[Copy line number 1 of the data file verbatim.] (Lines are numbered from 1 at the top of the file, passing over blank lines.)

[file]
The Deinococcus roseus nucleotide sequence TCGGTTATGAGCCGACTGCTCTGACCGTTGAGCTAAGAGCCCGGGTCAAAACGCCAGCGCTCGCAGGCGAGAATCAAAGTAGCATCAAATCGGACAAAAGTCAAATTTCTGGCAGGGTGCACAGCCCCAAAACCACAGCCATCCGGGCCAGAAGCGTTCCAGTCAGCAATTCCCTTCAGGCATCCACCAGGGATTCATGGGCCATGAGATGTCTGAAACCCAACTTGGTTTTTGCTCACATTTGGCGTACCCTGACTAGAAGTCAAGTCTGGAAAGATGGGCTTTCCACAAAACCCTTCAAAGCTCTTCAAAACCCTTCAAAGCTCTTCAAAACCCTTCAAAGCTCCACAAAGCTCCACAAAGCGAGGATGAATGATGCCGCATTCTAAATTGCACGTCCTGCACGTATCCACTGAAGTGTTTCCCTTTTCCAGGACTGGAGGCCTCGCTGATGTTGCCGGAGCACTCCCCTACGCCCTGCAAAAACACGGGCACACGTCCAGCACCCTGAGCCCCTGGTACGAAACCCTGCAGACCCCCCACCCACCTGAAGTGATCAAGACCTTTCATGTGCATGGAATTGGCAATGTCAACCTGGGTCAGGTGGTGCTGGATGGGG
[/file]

The Deinococcus roseus nucleotide sequence TCGGTTATGAGCCGACTGCTCTGACCGTTGAGCTAAGAGCCCGGGTCAAAACGCCAGCGCTCGCAGGCGAGAATCAAAGTAGCATCAAATCGGACAAAAGTCAAATTTCTGGCAGGGTGCACAGCCCCAAAACCACAGCCATCCGGGCCAGAAGCGTTCCAGTCAGCAATTCCCTTCAGGCATCCACCAGGGATTCATGGGCCATGAGATGTCTGAAACCCAACTTGGTTTTTGCTCACATTTGGCGTACCCTGACTAGAAGTCAAGTCTGGAAAGATGGGCTTTCCACAAAACCCTTCAAAGCTCTTCAAAACCCTTCAAAGCTCTTCAAAACCCTTCAAAGCTCCACAAAGCTCCACAAAGCGAGGATGAATGATGCCGCATTCTAAATTGCACGTCCTGCACGTATCCACTGAAGTGTTTCCCTTTTCCAGGACTGGAGGCCTCGCTGATGTTGCCGGAGCACTCCCCTACGCCCTGCAAAAACACGGGCACACGTCCAGCACCCTGAGCCCCTGGTACGAAACCCTGCAGACCCCCCACCCACCTGAAGTGATCAAGACCTTTCATGTGCATGGAATTGGCAATGTCAACCTGGGTCAGGTGGTGCTGGATGGGG